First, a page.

The Blackberry decade was 2006 – 2016. They sold four million smartphones in the early days. That grew to more than eleven million in 2011. That was its heyday. Then just as quickly, units sold fell back to less than four million again.

By this point, the smartphone market had exploded and so many more users were online. So, four million at the end of that decade was actually a much smaller slice of the marketplace than it was at the beginning.

Smartphone growth came from Apple and Google, not Blackberry. This was the beginning of the end for this iconic brand.

I met with management several times and shared my opinion of what they were up against and how they needed to change. They had an arrogance problem. They thought I was crazy. They never doubted their solid marketplace position. They didn’t need anyone’s help. Then they collapsed completely and quickly over just a few short years.

Blackberry didn’t see the end coming until they collapsed

They didn’t see it coming. By the time they did, it was too late. In 2016, the writing was on the wall and Blackberry stopped making their own phones.

In 2016 the company licensed the brand and handset business to partners, with TCL, a Chinese electronics and technology company, acquiring near global rights. Blackberry stayed in the security software business with hopes it could stay alive.

Earlier this year, TCL announced it will be no longer selling Blackberry after August 31, 2020. Blackberry does have a couple of manufacturing partners in South Asia and Indonesia, but TCL had the rights for all of the other regions.

I told management early on that they needed to move away from their Blackberry OS to the Android OS. Android was a big success already and Blackberry was dying on the vine. This was their only hope for success. They ignored my advice year after year.

By the time Blackberry went Android, it was too late

After trying several new smartphones which fell on deaf ears, they eventually introduced an Android device. By that that time, however, it was simply too late.

Their growth curve had risen for five years until 2011, then it started to fall. At the end of a ten-year stretch, they were back to where they started. Except by this time, the thrill had died and there was nothing left upon which to build.

The growth curve rises, crests and falls. You want to keep pumping it while it is growing. Once it crests and falls, it is very difficult to re-ignite the next growth wave.

The most recent Blackberry Key2 was introduced in 2018. Nothing since. This was the way Blackberry always did business. They were always a day late and a dollar short.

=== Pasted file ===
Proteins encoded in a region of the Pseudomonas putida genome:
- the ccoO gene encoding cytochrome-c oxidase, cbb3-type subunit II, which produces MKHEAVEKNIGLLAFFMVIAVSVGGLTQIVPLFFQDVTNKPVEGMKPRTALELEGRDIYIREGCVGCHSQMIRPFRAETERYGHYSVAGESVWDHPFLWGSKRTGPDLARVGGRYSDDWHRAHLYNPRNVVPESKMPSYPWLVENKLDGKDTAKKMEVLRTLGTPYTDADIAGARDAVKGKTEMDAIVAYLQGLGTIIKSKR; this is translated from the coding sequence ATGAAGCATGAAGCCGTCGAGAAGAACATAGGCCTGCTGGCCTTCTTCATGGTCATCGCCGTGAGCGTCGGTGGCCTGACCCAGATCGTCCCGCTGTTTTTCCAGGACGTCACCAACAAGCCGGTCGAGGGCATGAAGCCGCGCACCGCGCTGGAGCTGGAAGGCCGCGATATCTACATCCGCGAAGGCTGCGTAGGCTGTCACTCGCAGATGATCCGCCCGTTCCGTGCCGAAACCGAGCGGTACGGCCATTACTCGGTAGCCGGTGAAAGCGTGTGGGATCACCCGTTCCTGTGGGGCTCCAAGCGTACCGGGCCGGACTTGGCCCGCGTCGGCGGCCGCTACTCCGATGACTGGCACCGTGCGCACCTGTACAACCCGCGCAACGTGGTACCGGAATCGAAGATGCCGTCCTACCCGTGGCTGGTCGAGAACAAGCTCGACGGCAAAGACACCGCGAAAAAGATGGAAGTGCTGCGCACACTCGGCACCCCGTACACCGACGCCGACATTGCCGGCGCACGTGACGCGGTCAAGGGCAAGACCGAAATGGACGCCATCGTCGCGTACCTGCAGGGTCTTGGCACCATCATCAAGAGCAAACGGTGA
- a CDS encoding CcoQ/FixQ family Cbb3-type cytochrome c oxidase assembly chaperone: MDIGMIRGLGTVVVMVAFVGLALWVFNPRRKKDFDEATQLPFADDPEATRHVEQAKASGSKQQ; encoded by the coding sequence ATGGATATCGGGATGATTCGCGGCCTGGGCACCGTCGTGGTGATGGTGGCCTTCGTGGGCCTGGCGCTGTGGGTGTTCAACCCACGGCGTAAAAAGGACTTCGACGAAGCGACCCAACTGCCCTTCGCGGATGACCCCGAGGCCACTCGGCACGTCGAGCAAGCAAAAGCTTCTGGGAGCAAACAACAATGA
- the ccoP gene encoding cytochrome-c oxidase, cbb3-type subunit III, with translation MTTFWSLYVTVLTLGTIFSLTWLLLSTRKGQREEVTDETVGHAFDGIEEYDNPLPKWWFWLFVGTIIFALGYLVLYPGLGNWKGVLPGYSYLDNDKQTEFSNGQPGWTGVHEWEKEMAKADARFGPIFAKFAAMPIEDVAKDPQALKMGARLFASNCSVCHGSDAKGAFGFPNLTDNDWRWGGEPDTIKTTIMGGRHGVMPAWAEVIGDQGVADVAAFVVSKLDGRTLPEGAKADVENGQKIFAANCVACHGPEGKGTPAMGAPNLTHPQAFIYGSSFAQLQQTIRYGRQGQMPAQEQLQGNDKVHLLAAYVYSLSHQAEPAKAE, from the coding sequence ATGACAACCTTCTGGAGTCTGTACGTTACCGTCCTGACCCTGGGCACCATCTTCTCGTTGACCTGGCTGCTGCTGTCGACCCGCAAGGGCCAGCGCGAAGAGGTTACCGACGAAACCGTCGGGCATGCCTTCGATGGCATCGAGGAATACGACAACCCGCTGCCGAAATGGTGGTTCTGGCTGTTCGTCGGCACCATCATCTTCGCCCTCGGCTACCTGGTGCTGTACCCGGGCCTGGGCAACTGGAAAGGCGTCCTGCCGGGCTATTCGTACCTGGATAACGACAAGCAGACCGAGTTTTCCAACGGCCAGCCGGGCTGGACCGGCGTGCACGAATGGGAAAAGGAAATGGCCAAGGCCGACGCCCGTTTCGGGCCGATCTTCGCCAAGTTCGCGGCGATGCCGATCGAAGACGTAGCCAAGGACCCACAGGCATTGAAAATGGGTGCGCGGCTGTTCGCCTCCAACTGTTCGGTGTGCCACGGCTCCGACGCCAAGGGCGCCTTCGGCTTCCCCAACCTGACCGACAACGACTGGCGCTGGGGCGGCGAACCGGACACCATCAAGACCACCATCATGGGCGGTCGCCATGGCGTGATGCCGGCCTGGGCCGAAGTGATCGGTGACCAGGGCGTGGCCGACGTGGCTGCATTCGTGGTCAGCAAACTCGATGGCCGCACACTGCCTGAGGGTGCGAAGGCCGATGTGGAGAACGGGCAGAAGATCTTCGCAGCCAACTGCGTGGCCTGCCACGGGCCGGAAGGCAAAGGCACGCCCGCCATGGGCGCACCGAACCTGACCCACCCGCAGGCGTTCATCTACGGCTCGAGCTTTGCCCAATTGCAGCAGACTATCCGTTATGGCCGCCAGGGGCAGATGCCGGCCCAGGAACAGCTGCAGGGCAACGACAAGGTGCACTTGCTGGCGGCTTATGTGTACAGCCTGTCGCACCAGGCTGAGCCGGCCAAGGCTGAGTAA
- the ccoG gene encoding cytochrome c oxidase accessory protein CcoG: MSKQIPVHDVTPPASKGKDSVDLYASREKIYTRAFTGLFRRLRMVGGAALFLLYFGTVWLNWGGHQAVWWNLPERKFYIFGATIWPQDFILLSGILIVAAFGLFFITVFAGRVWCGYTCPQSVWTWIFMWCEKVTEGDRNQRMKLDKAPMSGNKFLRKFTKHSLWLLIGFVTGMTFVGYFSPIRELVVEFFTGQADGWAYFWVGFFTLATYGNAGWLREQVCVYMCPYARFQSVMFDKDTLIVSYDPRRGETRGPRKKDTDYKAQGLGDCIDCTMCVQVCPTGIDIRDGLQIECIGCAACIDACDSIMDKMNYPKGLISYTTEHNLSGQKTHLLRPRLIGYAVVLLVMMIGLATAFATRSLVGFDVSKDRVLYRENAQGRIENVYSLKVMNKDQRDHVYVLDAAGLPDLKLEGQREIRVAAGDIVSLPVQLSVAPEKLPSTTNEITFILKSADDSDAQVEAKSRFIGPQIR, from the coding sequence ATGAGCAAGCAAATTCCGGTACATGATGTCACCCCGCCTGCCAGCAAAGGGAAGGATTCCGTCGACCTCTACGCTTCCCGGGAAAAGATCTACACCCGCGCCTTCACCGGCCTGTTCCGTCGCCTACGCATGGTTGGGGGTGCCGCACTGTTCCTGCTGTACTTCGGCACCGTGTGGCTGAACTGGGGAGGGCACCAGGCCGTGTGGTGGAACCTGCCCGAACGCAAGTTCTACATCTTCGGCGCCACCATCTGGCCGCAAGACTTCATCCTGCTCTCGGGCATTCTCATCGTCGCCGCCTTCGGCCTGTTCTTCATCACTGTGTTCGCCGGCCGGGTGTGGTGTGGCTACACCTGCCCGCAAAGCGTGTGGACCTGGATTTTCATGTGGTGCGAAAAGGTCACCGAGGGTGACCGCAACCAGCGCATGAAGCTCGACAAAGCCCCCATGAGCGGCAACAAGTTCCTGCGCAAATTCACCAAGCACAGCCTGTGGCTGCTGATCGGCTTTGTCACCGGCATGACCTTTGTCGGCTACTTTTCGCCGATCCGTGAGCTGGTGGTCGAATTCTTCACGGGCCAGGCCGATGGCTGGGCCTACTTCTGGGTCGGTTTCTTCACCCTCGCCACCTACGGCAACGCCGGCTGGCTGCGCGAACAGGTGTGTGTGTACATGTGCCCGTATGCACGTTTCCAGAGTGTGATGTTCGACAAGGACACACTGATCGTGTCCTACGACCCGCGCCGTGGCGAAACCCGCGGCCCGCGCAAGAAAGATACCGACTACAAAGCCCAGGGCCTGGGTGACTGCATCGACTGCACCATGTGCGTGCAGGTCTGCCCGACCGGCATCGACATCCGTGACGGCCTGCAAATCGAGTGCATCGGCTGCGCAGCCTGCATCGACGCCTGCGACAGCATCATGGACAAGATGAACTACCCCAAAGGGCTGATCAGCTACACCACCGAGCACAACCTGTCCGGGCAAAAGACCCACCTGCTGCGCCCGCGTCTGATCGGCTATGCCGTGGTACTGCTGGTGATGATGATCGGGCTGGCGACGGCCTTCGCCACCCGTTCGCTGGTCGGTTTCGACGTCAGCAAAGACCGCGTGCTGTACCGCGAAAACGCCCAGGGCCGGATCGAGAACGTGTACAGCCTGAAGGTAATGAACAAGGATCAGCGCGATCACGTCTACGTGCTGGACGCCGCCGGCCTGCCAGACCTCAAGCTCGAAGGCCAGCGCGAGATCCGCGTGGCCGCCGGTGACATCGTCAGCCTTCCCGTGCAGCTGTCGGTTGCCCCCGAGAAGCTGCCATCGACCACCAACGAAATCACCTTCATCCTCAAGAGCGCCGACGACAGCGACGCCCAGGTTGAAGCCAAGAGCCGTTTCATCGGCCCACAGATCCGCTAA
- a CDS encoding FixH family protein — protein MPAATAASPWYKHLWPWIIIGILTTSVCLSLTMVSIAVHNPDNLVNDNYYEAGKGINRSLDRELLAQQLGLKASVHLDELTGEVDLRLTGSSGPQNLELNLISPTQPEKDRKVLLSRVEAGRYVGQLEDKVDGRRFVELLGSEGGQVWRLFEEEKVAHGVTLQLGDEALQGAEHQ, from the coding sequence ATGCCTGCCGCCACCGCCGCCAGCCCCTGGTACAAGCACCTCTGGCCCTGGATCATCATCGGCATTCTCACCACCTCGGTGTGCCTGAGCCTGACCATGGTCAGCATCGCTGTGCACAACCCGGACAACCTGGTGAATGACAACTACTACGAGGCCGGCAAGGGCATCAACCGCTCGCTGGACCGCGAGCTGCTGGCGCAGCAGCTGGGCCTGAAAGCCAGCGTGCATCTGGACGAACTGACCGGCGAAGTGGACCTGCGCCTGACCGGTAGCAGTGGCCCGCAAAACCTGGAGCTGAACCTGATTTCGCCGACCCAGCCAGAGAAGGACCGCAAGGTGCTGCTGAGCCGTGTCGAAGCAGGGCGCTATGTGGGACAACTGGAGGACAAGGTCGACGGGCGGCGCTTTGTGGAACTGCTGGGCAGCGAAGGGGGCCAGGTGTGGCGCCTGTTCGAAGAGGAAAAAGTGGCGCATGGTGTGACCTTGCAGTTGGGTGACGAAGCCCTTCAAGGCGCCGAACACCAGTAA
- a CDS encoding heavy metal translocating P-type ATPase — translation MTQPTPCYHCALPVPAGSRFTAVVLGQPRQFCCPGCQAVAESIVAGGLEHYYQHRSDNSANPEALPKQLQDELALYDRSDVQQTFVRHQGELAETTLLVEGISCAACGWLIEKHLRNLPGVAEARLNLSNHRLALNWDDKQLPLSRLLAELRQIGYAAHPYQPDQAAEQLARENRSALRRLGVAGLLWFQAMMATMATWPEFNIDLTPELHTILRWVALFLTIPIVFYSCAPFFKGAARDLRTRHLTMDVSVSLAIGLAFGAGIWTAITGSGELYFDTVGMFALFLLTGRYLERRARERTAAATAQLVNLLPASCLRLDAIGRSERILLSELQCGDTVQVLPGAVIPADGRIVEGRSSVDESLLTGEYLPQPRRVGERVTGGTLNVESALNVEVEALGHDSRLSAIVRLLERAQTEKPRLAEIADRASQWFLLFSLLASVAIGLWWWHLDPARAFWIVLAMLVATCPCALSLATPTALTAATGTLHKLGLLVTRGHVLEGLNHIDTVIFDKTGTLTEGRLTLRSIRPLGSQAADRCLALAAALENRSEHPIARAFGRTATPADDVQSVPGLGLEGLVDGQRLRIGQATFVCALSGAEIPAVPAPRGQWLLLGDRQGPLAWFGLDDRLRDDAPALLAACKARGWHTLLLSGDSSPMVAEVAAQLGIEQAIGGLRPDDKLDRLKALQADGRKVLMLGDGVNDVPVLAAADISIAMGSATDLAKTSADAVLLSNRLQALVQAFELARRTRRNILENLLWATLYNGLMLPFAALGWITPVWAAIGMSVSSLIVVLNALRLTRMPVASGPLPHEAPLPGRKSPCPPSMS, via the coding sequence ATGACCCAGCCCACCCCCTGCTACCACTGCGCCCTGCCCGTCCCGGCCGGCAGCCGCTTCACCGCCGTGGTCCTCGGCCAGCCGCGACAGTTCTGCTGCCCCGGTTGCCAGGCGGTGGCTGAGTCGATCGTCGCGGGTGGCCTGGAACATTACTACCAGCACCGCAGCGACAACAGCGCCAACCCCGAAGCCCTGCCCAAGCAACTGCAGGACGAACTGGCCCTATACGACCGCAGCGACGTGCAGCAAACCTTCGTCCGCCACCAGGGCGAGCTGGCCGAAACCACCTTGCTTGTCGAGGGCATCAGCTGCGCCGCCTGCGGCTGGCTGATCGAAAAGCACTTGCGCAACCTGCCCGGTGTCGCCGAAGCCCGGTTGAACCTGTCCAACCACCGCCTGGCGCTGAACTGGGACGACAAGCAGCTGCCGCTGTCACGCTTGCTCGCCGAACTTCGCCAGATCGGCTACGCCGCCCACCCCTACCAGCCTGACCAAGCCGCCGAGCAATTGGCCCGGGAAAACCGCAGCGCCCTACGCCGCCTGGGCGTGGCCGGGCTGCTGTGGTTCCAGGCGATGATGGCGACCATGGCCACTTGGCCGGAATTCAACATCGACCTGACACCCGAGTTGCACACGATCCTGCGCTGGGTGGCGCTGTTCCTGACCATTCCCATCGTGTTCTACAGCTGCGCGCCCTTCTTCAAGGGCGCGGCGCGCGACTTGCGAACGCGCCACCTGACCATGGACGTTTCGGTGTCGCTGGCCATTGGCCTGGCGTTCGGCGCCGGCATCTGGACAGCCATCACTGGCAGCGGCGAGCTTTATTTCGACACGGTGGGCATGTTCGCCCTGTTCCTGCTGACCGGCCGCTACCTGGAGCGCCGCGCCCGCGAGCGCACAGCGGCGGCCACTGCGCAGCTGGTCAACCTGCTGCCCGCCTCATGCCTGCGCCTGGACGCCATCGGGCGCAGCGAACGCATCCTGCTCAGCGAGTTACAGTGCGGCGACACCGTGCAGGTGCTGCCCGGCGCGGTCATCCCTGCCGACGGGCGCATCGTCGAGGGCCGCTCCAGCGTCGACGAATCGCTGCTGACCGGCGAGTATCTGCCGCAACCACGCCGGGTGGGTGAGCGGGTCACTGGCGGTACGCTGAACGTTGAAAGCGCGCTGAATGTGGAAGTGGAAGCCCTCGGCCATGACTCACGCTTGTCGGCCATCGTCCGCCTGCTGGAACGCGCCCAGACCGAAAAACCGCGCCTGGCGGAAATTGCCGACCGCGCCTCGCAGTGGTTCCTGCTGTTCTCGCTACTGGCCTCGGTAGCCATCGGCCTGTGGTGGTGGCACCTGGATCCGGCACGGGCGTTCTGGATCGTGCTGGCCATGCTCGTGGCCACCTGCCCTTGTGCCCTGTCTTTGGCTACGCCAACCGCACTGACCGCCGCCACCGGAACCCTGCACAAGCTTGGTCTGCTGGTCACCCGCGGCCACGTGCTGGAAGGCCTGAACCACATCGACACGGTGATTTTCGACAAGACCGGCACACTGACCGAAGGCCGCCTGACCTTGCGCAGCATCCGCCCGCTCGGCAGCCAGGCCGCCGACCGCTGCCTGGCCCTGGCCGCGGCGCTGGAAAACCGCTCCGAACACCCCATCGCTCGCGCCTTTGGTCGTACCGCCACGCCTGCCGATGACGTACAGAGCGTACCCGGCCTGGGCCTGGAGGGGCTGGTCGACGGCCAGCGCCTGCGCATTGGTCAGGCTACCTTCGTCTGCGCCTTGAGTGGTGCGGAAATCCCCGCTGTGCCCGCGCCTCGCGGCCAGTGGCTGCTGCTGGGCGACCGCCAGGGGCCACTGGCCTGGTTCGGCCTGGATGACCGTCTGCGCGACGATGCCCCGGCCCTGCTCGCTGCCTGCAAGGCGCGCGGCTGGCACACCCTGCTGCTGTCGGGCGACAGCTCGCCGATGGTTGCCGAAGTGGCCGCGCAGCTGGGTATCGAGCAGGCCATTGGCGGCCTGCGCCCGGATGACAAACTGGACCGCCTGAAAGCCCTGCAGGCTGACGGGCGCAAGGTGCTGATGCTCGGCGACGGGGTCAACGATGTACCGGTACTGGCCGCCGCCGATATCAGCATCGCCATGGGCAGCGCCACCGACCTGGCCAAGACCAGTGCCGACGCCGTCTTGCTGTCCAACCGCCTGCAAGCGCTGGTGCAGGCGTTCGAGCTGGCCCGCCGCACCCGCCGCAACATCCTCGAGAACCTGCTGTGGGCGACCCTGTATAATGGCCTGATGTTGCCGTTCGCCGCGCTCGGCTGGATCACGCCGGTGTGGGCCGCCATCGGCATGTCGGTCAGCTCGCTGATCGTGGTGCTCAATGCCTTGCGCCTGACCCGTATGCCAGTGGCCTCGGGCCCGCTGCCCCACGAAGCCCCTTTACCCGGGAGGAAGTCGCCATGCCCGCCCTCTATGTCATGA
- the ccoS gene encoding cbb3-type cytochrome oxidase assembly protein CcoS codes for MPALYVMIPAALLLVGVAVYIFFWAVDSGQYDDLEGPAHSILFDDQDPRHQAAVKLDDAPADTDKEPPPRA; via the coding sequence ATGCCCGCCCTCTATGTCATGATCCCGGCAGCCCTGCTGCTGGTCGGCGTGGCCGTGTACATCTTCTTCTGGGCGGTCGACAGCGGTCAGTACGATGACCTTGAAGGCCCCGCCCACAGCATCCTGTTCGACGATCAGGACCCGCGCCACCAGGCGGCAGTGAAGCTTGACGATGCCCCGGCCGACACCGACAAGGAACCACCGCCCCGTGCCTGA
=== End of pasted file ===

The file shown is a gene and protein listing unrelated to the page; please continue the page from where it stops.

Today, there is no sizzle behind the Blackberry brand.

When it had no real competition in a new marketplace where users had no expectations yet, that was fine. But today consumers and business customers expect and even demand continual updates to both the handsets and the OS. Something Blackberry was just never able or willing to do.

The Blackberry name is still around, but it is a much smaller and less powerful competitor in the wireless space. Today, it is more like a gnat buzzing around your face. It’s there but has no real impact.

This is the sad story of an industry leader that helped create the smartphone industry. Its place in history will be there forever.

This is also a lesson, however, on how executives and companies have to create, nurture and grow their relationship with their customers, whether they be individuals, companies, governments or the media.

Today, companies need to innovate regularly with real, meaningful, relevant steps forward. That means continuing to create and expand value. Simply redesigning the keyboard with no added benefit only creates anger from your customer base.

No matter how successful you become, you are only as good as your last quarter. Any company’s standing in the world can be pulled out from under it virtually overnight, even if there appears to be no real competitor in a space. Every entrant needs to stay alert, stay on the growth side of the growth wave, and always WOW their customers.

This is where Blackberry went wrong.

Jeff Kagan is an columnist. Kagan is an Industry Analyst, Thought Leader and Influencer focused on Wireless, Telecom, Pay TV, Cloud, AI, IoT, Tele Health, Healthcare, Automotive and Self-Driving cars. Email him at [email protected]. His web site is Follow him on Twitter @jeffkagan and LinkedIn


Equities Columnist: Jeff Kagan

Source: Equities News